Top U.S. throwers slated to compete here - Coeur d'Alene Press: Sports

Top U.S. throwers slated to compete here

Discus, hammer, shot put set for June 14 at Templeman facility

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Posted: Friday, June 6, 2014 12:00 am | Updated: 12:15 am, Fri Jun 6, 2014.


Bart Templeman is providing the facility. Jarred Rome is delivering the talent.

Many of the top post-collegiate discus, hammer and shot put throwers in the U.S. are scheduled to compete at the inaugural Iron Wood/Ben Plunknett Throws Meet, scheduled for Saturday, June 14 starting at 3 p.m. at Templeman's throwing facility at the corner of Ramsey Road and Highway 53 (1620 Highway 53).

"With Iron Wood, we wanted to put on a meet at Bart's facility to promote the sport, and give athletes a good place to throw," said Rome, a two-time Olympian who retired last year and is now throws coach at Concordia College in Portland.

Templeman founded the Iron Wood Thrower Development Camp, for throwers age 14 all the way to masters, and the largest camp of its kind in the country. Templeman was the director of the camp for the first 23 years, before Rome, the former Boise State thrower and ex-workout partner of Post Falls legend Ian Waltz, took over last year.

The 25th edition of the camp is slated for July 7-12 at Eastern Washington University in Cheney.

The top three discus throwers from last year's U.S. championships are expected to compete on June 14, led by Lance Brooks, last year's national champion, a 2012 Olympian, a member of the USA world championship team in 2011 and '13, who sports a best throw of 215 feet.

Former Idaho thrower Russ Winger was second at nationals last year, and has a best throw of 216 feet. James Plummer was third last year at nationals, and Mike Torie had the fifth-best discus throw last year at 208 feet.

Highlighting the hammer field is Kibwe Johnson, the third best hammer thrower in U.S. history (roughly 260 feet). He was an Olympian in 2008 and '12, has won numerous national titles, and was on the world championship team in 2009, '11 and '13.

Among the shot putters expected to compete are Cory Martin, an Olympian in 2012, with a best of 72 feet, 5 inches; Kurt Roberts, a member of the 2013 world championship team, who has thrown 71 feet; Jordan Clark, a two-time NCAA shot put champ at Arizona State with a best of 70-10; and Zack Lloyd, formerly of Utah State and Arizona, a member of last year's world championship team, who has thrown 69 feet.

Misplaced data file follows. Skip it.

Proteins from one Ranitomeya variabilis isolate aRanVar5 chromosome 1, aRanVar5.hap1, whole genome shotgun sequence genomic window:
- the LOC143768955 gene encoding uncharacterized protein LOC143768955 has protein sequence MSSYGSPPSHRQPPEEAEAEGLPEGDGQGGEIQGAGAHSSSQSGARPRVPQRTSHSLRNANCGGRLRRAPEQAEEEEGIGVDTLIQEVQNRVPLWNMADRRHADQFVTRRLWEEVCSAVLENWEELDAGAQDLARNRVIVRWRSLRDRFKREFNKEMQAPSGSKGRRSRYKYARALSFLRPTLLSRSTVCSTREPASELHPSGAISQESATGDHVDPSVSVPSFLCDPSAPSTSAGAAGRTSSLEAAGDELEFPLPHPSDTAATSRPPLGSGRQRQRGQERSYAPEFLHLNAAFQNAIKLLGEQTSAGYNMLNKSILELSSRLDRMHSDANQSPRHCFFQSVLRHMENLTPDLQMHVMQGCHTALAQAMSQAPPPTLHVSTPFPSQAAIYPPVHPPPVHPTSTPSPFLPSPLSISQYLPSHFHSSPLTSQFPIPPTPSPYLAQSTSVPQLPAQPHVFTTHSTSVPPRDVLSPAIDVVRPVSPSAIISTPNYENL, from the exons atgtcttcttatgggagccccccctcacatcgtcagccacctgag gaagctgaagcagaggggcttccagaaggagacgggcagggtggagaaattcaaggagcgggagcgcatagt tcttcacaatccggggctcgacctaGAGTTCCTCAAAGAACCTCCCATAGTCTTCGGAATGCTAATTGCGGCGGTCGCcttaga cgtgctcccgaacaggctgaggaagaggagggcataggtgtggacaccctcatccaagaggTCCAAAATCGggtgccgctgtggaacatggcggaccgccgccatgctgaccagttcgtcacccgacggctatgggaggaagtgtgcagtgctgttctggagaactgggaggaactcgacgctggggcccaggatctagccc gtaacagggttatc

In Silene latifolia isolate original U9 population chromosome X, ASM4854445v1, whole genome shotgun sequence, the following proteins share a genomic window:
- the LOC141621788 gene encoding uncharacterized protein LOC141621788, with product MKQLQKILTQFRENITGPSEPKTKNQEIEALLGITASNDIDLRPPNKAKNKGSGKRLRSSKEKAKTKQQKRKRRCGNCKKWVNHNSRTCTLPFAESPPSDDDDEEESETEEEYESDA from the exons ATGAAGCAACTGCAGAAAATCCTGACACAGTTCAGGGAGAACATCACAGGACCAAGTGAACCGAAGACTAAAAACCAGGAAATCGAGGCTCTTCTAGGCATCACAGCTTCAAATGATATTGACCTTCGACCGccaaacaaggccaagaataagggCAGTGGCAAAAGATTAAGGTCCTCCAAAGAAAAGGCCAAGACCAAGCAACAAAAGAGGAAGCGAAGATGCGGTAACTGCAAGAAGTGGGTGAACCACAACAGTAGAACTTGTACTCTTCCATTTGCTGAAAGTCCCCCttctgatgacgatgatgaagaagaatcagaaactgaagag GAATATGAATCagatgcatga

"The shot is the showcase event here," Rome said. "To have five guys over 69 feet is unheard of. You'd have to go to the U.S. nationals to see that."

Around 14 throwers total are expected for the three events. Admission is free, though Rome suggests fans arrive by 2:30 because of the logistics of the parking and the throwing events.

The meet is a USA Track and Field developmental meet. This is one of four meets per year per event that the USATF will fund, meaning they cover the costs of getting the athletes to North Idaho as well as covering their expenses here. The top four placers in each event will earn cash prizes, Rome said.

The discus is scheduled to be the first event, immediately followed by the hammer and then the shot put, though Rome said that order could change.

Templeman has 5 acres for his indoor and outdoor throwing facilities. He recently bought 5 more acres, which could allow for the javelin to also be held there in the future.

Templeman has been working with Rome for some seven years, as a volunteer coach at the U.S. Olympic Training Center in Chula Vista, Calif.

Rome, 37, first got the throwing bug while attending Templeman's Iron Wood camps in 1993 and '94, when it was being held at North Idaho College, and he was attending Marysville-Pilchuck (Wash.) High. Rome went on to compete in four Olympic Trials and made four world championship teams. He was ranked No. 2 in the country last year before retiring. Templeman approached Rome in 2012 about taking over the Iron Wood camp. Rome was busy competing in the Olympics that year, but agreed to take over in 2013.

"Bart is all about helping throwers in this country," Rome said. "If it wasn't for IronWood, I wouldn't have had a 21-year career."

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